Simone Biles teaches us how to excel despite setbacks (like the pandemic). The new skills she has learned since her last Olympic gold medal help her prove it

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Some fans have questioned whether this setback would make Biles too old or too tired to repeat the dominance she demonstrated as a gold medalist at 19 and four times at the 2016 Olympics.

Turns out she’s even better now than before – both herself and her sport are pushing to new heights (literally).

Here are some of the amazing skills Biles has introduced since her last Olympic gold medal – and how she has learned to excel despite severe personal trauma.

The triple-double on the ground (les Biles II)

Biles flies high on the ground during the 2019 World Championships.
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Biles got her start with so much daredevil stuff, she now has four skills that officially bear her name.

She unleashed one of them at the 2019 U.S. Gymnastics Championships in Kansas City, Missouri – a double triple twist backflip on the floor.

This challenge of physics and gravity is called the Biles II. This is because Biles already had a floor exercise skill named after him, which she showed at the 2016 olympics in Rio de Janeiro.
The original “Biles” is a double backflip with an added half-twist in mid-flight. He has a blind landing, which means the gymnast cannot see the ground before landing.

The double-double of the balance beam

Biles competes on the beam at the 2019 U.S. Championships.
Yet another skill called the Biles – this one off the beam – is so difficult and dangerous, some say its namesake was penalized in points for performing it.
This “Biles” involves bouncing off a 4 inch wide balance beam and descending with two twists and two backflips. It’s so risky that the point value for difficulty has been downgraded to deter less competent gymnasts from trying it.
But at the 2019 U.S. Gymnastics Championships, Biles didn’t just prove this feat was possible – she also nailed the landing.

The fascinating ‘Biles’ vault

Biles twists before hitting the vault table and soaring through the air at the 2019 World Championships.

Even though Biles could win competitions without inventing new skills, she often pushes herself harder with mind-blowing tricks that the world has never seen before.

Behold the Biles (jump): A flare on the springboard, a half twist before hitting the vault table, then a front flip with 2 1/2 twists (fully stretched) and a blind landing. Do not try this at home.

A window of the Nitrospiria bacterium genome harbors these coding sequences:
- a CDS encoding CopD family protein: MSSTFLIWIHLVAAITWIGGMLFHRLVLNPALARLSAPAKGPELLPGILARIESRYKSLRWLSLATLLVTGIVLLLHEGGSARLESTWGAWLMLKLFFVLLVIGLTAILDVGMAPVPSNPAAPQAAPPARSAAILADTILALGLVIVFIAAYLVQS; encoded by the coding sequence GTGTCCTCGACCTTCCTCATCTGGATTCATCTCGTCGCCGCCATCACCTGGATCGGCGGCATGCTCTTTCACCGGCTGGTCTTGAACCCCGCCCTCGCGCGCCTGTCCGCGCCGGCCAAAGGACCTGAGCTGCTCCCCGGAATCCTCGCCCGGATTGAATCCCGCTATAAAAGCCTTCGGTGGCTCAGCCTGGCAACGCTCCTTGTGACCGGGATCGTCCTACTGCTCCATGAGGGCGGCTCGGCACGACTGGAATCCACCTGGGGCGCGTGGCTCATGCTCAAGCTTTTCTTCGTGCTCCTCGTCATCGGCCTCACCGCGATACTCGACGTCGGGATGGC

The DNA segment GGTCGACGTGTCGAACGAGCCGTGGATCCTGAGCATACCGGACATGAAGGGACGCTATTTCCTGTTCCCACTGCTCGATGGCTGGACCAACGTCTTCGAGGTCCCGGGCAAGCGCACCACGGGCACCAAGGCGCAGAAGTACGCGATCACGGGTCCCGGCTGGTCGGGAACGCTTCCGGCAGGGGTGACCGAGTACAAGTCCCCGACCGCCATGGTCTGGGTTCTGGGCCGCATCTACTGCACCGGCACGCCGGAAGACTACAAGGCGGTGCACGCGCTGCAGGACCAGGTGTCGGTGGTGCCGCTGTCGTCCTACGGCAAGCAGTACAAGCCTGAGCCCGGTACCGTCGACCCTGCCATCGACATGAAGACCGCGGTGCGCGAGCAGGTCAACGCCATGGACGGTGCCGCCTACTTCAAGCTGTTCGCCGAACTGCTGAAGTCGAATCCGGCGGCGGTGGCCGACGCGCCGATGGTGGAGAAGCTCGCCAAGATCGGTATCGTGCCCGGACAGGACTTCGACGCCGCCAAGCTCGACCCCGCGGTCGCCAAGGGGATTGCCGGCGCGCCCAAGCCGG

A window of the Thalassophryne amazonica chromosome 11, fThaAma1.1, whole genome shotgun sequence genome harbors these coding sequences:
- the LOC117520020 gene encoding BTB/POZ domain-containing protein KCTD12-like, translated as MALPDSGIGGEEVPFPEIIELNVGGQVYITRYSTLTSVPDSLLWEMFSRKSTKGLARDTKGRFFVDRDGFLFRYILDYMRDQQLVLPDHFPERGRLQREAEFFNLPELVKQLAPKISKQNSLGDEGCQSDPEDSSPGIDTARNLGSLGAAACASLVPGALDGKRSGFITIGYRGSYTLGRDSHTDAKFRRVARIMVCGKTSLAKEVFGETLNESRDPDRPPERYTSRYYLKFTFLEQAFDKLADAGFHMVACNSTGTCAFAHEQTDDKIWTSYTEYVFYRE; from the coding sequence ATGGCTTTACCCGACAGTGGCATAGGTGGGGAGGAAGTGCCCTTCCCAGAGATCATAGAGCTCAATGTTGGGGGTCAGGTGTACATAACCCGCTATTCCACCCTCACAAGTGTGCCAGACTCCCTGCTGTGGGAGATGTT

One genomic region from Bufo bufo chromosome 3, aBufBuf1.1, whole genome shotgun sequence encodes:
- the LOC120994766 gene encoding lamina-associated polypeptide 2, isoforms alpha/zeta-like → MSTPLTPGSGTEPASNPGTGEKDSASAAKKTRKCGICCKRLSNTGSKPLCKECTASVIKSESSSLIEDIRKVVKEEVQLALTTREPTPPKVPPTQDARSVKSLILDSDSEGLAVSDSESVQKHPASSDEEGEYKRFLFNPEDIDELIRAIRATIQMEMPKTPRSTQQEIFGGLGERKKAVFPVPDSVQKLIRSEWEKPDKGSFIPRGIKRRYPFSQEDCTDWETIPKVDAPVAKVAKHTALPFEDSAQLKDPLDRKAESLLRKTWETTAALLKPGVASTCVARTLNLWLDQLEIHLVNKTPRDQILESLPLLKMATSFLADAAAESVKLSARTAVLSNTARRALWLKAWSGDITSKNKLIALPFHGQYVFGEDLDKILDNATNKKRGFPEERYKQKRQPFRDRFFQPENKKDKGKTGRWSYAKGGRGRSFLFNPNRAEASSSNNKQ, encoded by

The double layout, double tuck

After the postponement of the 2020 Olympics, Biles didn’t just crouch in front of the TV.

She trained harder and tested more skills, like double lay, double insert.

This means jumping through the air, doing two backflips without bending your body, landing, and then immediately launching into two backflight somersaults in flight.

Yurchenko’s double pike vault

Biles occupies a pike position as she performs a historic double pike jump from Yurchenko.

In his latest flex, Biles showed off a jump that had never been attempted by a woman in competition.

At the GK US Classic in Indianapolis on Saturday, Biles performed a double pike Yurchenko jump. It’s a roundabout on a springboard, a backward dive on the vaulting table and two full backflips in the difficult pike position.

The safe takes on immense power and strength. “Only a handful of men have done it,” said Olympic gold medalist and NBC sports commentator Tim Daggett. “And she does it better than them.”

More than gymnastics

In recent years, Biles has also been a strong supporter of survivors of sexual abuse after saying she was one of dozens of young women and girls sexually abused by former US gymnastics doctor Larry Nassar.
Even though she’s still competing, Biles called USA Gymnastics for failing to launch an independent investigation into the Nassar scandal.
And as athletes grapple with derailed plans and uncertainty over the Tokyo Olympics, Biles and many others have started to help those affected by the pandemic.
Biles says Olympic postponement is 'right move'
She has partnered with Athletes for Covid-19 Relief, which supports the Center for Disaster Philanthropy’s Covid-19 Response Fund.
Anyone who donates over $ 25 has a chance to win a Biles autographed leotard or other autographed items donated by dozens of famous athletes.
“In a crisis like this, everyone wants to jump on their feet and help out, and I had that opportunity,” Biles told NBC’s “Today” show.

“By donating this leo, it will ensure that children are not late for school and that small businesses are up and running.”

CNN’s Adam Renuart contributed to this report.



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